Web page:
Synth + Mad Drummer = Forgotten Genius

At the tail end of the 1970s, a small NME article alerted its readers to the fact that there were some great albums lurking in the 50p racks at a UK chain of downmarket electronics shops. Most of them were the usual tat (although the ‘Funky Junction Plays a Tribute to Deep Purple’ album, once a permanent resident of the unloved 50p rack, is now a collector’s piece in its own right).


The real gem, though, was an album by John Surman and Stu Martin, called ‘Live At Woodstock Village Hall’. John Surman is a well-known British jazz ‘reedsman’ (sax, clarinet) who had played with the likes of John McLaughlin and Dave Holland. Stu Martin (d. 1980) was a drummer who had played with Duke Ellington, Count Basie, Sonny Rollins, Donald Byrd and Quincy Jones. He developed an interest in synthesisers in the 1970s, and integrated them into his wild playing. He had two EMS Synthi AKS synths which, according the album’s sleeve notes, are ‘paired in a special matrix that interfaces both machines into an enormous phalanx of sound’. Imagine the clattering headrush of a jazz drummer channeling Keith Moon. With some kick-ass analogue synths.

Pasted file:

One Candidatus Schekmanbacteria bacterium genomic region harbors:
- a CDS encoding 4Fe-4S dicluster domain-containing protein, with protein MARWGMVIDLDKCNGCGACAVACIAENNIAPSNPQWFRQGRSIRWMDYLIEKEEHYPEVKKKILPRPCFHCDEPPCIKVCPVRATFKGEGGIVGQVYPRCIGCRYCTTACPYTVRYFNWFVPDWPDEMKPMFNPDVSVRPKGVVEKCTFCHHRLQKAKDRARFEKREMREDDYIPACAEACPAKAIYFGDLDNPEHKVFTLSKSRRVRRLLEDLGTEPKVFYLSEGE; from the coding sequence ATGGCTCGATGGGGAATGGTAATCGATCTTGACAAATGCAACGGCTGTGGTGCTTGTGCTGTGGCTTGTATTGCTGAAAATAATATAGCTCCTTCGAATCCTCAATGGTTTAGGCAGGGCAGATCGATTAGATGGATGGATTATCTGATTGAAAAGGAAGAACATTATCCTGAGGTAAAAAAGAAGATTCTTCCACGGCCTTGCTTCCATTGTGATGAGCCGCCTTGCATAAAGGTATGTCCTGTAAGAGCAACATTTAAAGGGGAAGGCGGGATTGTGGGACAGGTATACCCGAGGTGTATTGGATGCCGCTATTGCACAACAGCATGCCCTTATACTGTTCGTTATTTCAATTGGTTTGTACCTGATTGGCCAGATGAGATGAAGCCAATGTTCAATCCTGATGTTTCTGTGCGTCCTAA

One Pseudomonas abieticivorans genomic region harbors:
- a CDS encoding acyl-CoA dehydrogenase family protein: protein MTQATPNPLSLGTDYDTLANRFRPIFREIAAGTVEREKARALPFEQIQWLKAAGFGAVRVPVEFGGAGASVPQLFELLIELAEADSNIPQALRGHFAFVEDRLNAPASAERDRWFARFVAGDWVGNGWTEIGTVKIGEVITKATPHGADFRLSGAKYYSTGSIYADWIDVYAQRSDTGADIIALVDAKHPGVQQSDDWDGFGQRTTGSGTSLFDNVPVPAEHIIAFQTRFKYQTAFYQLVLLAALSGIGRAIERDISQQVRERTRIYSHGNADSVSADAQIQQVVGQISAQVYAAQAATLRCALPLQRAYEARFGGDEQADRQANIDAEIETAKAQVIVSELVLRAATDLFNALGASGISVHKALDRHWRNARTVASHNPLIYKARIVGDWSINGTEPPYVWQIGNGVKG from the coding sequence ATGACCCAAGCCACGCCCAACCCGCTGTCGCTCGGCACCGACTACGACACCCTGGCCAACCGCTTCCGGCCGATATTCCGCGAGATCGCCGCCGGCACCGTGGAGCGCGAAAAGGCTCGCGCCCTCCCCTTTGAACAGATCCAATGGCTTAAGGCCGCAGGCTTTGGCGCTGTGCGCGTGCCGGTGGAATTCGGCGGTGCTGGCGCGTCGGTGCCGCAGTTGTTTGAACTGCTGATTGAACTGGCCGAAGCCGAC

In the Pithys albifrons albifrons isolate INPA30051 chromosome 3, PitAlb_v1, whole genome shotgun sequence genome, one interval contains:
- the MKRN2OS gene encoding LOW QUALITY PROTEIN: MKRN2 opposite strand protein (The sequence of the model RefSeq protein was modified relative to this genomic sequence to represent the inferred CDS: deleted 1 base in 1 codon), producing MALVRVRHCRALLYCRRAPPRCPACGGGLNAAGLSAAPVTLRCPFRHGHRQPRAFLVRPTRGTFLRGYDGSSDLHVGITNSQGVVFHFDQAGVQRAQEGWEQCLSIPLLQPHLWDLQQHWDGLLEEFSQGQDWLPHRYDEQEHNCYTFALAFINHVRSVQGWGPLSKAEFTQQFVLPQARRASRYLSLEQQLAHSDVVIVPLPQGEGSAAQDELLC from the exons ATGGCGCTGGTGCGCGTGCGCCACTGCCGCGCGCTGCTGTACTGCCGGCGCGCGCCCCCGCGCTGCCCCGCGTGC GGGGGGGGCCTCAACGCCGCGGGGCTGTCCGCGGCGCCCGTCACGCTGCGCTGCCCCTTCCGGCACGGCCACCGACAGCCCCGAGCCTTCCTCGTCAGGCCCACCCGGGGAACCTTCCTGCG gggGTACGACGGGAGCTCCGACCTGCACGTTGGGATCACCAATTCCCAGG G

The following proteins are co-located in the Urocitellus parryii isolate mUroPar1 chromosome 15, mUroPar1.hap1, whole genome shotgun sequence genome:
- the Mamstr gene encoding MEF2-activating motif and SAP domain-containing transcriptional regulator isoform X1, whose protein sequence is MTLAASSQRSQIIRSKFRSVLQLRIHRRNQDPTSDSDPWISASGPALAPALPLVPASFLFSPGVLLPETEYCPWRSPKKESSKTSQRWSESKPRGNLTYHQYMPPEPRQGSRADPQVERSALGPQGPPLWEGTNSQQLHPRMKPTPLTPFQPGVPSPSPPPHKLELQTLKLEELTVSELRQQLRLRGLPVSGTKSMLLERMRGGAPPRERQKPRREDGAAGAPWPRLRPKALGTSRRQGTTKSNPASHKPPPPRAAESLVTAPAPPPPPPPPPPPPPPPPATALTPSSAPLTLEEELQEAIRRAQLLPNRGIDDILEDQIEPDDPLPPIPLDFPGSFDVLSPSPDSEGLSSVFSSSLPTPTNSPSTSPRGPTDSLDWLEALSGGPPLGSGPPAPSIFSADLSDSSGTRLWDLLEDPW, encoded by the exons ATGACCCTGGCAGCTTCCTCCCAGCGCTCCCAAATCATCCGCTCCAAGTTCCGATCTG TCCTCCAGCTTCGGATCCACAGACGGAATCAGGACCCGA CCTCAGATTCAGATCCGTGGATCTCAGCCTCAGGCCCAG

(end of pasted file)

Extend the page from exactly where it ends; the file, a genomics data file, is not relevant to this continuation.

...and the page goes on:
The album features titles like ‘Harry Lovett – Man Without A Country’, ‘Are You Positive’ You’re Negative?’, ‘Wrested In Mustard’ and ‘Professor Goodly’s Implosion Machine’, and is intended as the musical accompaniment for some potty half-baked six-part radio serial telling the story of Harry Lovett, a hapless chap who is controlled by the Masters of the Universe and turned in a superhero called Mr Everything.

While the synth-driven free improvisations of this album made jazz critics sniffy at the time, the album is better understood by fans of, say Silver Apples and today’s explorers of the esoteric. The album is well worth tracking down, but be warned; it might frighten the horses.